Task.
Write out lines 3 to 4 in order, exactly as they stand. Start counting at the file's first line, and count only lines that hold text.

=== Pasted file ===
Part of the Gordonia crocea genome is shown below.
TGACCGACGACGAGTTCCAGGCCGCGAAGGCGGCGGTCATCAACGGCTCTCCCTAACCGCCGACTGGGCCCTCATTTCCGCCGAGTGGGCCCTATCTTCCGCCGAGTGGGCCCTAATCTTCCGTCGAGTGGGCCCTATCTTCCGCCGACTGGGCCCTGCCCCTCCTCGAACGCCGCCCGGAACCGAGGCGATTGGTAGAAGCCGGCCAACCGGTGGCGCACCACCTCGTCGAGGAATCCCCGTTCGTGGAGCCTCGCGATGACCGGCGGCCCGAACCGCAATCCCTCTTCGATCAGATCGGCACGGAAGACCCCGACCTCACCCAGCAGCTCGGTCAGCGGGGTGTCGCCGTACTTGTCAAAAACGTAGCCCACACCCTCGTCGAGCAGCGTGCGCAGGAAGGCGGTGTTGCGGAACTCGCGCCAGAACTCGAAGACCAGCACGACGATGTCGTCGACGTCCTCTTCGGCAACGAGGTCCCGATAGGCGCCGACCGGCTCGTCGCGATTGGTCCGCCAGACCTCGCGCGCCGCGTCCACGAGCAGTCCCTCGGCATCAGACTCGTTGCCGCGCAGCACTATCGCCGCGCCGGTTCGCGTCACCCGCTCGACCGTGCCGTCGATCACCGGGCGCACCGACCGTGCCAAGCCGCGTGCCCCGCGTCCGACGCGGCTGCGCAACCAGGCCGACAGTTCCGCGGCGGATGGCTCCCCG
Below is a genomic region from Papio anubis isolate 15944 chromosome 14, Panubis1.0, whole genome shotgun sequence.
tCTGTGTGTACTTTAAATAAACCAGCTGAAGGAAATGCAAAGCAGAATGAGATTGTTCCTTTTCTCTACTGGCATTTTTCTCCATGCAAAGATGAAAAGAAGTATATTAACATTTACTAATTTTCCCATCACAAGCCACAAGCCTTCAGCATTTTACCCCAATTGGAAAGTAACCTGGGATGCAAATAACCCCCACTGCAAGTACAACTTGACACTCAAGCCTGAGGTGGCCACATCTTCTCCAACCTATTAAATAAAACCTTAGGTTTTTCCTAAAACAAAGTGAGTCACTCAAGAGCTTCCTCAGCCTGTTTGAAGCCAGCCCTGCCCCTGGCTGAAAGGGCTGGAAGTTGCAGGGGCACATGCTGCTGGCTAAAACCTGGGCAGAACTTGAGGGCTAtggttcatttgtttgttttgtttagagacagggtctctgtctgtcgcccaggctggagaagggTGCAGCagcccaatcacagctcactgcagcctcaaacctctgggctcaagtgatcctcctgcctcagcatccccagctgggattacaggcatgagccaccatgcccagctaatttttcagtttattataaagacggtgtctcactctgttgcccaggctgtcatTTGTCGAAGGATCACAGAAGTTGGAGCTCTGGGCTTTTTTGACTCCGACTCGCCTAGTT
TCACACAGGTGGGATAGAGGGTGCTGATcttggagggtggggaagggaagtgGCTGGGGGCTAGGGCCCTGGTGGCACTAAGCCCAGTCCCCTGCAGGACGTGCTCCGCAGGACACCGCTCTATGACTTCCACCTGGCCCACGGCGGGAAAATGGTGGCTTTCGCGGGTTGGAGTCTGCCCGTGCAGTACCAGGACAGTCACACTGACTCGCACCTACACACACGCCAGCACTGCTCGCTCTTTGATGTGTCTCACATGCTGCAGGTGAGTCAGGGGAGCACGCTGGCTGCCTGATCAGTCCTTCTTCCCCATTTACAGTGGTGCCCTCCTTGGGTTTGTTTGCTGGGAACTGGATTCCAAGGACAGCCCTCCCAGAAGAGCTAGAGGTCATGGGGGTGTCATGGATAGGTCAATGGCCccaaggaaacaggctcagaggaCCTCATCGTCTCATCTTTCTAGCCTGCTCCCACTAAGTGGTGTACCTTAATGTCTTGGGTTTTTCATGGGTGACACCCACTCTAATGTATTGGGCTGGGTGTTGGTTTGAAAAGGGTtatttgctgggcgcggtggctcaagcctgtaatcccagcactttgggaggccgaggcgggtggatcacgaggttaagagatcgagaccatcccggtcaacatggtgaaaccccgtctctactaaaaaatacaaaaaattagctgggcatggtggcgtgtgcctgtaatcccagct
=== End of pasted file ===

Below is a genomic region from Papio anubis isolate 15944 chromosome 14, Panubis1.0, whole genome shotgun sequence.
tCTGTGTGTACTTTAAATAAACCAGCTGAAGGAAATGCAAAGCAGAATGAGATTGTTCCTTTTCTCTACTGGCATTTTTCTCCATGCAAAGATGAAAAGAAGTATATTAACATTTACTAATTTTCCCATCACAAGCCACAAGCCTTCAGCATTTTACCCCAATTGGAAAGTAACCTGGGATGCAAATAACCCCCACTGCAAGTACAACTTGACACTCAAGCCTGAGGTGGCCACATCTTCTCCAACCTATTAAATAAAACCTTAGGTTTTTCCTAAAACAAAGTGAGTCACTCAAGAGCTTCCTCAGCCTGTTTGAAGCCAGCCCTGCCCCTGGCTGAAAGGGCTGGAAGTTGCAGGGGCACATGCTGCTGGCTAAAACCTGGGCAGAACTTGAGGGCTAtggttcatttgtttgttttgtttagagacagggtctctgtctgtcgcccaggctggagaagggTGCAGCagcccaatcacagctcactgcagcctcaaacctctgggctcaagtgatcctcctgcctcagcatccccagctgggattacaggcatgagccaccatgcccagctaatttttcagtttattataaagacggtgtctcactctgttgcccaggctgtcatTTGTCGAAGGATCACAGAAGTTGGAGCTCTGGGCTTTTTTGACTCCGACTCGCCTAGTT